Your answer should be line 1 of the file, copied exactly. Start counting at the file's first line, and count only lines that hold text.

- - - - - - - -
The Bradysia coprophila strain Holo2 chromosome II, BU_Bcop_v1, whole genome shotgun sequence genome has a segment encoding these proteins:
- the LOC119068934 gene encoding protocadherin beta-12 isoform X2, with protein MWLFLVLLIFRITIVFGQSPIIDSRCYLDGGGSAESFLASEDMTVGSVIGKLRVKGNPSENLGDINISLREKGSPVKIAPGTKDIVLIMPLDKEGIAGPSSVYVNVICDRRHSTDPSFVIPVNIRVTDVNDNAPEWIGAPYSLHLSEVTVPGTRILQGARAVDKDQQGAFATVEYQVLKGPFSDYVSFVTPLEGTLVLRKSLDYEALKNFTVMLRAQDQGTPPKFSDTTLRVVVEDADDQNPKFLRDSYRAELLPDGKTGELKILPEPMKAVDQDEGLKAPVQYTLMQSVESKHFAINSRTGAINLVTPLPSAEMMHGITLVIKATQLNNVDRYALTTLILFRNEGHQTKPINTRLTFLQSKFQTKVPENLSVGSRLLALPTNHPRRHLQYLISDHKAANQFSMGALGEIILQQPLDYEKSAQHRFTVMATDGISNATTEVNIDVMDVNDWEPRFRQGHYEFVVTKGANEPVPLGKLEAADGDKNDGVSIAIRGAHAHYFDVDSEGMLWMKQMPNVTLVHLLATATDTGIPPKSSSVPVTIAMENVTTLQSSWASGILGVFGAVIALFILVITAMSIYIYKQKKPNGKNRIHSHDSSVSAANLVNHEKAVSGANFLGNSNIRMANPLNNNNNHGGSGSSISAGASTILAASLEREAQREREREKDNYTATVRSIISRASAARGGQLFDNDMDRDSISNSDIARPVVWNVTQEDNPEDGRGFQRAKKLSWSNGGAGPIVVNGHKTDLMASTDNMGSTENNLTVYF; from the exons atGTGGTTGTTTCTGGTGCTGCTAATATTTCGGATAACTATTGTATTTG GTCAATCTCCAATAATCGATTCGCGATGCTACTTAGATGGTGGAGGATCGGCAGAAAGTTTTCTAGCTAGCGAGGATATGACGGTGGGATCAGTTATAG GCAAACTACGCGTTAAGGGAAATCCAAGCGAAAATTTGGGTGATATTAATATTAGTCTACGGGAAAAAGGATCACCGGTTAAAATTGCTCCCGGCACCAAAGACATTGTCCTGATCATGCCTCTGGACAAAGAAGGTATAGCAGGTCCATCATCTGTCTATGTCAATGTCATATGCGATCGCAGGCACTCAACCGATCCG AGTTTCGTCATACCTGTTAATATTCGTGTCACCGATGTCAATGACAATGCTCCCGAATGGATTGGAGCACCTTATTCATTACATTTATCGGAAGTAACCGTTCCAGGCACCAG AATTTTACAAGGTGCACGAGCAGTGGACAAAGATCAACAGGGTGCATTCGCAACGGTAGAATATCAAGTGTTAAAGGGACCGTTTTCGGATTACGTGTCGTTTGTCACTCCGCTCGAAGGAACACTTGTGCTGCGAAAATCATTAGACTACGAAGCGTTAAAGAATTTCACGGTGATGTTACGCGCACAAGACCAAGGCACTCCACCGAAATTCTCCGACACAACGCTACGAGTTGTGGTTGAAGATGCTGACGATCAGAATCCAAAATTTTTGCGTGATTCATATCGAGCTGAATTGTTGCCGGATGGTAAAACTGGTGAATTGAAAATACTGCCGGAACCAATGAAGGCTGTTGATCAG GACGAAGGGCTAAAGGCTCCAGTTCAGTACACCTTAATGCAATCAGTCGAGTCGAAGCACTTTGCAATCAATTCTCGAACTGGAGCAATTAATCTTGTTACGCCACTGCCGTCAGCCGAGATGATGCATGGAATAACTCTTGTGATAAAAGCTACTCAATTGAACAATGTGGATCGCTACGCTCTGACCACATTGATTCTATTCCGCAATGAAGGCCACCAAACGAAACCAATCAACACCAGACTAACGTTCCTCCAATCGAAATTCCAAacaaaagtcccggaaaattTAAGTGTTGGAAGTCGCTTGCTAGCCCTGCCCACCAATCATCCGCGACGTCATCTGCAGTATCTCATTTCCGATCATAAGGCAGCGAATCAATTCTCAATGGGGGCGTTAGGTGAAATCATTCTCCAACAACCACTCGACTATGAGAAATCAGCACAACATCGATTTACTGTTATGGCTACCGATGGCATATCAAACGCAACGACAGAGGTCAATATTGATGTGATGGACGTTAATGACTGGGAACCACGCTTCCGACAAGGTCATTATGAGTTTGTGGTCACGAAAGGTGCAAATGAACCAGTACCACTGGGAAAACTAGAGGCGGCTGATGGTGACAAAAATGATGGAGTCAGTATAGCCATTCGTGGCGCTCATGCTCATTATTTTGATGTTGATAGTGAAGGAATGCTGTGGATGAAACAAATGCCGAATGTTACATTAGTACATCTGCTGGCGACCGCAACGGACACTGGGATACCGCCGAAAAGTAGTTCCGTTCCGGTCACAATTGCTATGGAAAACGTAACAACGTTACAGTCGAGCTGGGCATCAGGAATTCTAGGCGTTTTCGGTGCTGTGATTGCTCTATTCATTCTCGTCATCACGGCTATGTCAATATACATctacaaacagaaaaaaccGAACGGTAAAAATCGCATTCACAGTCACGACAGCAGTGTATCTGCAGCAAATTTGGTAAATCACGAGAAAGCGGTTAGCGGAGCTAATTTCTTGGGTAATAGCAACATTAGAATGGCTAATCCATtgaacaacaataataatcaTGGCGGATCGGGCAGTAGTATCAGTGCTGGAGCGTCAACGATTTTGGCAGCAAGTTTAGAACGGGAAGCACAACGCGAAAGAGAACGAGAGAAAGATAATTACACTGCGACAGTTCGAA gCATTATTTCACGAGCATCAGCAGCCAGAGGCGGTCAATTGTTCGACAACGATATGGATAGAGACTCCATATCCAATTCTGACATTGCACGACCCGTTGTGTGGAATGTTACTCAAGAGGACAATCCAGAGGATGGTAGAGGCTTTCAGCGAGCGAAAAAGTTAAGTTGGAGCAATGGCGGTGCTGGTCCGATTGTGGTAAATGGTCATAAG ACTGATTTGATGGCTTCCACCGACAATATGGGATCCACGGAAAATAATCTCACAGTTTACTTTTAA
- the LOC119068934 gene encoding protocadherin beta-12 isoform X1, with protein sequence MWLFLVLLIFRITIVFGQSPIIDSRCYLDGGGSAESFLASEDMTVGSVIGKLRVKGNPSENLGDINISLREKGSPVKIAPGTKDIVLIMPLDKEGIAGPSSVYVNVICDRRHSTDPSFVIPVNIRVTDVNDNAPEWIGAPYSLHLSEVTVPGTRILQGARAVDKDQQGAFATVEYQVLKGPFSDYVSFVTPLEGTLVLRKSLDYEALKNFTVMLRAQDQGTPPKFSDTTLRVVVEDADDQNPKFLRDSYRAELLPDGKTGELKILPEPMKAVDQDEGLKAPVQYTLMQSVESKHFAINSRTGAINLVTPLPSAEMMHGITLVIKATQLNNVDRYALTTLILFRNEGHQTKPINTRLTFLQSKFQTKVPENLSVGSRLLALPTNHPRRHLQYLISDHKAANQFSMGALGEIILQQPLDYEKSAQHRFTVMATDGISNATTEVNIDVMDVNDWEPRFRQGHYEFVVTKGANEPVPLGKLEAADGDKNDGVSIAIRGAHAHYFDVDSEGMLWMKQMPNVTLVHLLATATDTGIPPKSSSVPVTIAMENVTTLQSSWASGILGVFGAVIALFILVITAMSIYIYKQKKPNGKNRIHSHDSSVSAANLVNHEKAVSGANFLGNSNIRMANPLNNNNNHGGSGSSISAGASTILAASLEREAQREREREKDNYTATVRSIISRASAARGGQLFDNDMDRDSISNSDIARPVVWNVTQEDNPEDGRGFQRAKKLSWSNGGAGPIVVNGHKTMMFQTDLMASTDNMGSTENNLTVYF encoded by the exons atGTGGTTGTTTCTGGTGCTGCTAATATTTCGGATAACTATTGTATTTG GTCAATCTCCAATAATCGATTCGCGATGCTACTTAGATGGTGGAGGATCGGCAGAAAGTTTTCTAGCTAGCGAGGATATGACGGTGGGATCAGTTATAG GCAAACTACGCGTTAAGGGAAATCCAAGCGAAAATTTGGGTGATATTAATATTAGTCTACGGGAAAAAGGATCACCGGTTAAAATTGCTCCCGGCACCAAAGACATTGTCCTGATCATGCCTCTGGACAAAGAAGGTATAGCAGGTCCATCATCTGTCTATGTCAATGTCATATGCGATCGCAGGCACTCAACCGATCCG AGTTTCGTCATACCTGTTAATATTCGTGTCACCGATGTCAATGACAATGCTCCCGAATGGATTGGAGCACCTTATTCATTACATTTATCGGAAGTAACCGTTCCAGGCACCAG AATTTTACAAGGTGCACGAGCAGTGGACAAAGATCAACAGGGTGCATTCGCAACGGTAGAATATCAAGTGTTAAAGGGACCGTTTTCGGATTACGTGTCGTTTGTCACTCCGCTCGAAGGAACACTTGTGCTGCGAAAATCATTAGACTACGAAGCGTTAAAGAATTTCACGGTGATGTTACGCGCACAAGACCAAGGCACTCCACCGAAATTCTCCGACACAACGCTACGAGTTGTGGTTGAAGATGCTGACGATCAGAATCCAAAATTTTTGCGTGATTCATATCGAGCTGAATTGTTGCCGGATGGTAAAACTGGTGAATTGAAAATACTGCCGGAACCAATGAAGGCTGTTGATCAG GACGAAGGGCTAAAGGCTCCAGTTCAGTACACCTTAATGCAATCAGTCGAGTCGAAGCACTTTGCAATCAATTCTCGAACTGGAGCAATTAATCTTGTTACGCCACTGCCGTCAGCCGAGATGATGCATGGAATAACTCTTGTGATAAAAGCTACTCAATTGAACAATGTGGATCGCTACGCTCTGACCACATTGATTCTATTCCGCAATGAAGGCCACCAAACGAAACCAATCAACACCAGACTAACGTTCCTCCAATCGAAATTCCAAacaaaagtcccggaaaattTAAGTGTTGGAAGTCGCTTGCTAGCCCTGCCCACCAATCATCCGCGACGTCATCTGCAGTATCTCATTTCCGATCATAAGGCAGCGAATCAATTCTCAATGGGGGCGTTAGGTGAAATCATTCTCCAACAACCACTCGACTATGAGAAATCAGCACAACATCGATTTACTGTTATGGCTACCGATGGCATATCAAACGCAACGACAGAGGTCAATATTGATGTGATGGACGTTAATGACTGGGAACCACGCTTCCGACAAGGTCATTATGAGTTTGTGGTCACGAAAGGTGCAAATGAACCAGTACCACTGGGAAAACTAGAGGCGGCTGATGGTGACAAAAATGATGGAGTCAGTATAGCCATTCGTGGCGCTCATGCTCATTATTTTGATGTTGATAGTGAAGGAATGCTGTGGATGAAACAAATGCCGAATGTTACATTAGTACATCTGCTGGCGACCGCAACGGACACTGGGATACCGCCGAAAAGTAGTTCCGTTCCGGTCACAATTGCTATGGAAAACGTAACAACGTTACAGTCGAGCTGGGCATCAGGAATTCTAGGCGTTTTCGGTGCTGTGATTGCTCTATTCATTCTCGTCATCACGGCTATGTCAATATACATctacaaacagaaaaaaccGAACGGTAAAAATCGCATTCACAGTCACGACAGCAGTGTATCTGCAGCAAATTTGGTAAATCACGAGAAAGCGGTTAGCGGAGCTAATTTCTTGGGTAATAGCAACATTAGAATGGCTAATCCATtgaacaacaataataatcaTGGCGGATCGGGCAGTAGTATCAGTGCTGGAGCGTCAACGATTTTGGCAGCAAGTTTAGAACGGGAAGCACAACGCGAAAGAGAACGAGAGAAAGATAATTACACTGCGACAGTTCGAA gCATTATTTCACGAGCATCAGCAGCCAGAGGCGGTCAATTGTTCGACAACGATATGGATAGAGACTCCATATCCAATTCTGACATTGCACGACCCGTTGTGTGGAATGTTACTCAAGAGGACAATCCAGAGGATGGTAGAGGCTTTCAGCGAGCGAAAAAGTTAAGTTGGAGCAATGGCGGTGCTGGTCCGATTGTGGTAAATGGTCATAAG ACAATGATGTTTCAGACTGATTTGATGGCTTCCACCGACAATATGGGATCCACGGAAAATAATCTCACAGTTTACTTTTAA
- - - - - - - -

The Bradysia coprophila strain Holo2 chromosome II, BU_Bcop_v1, whole genome shotgun sequence genome has a segment encoding these proteins: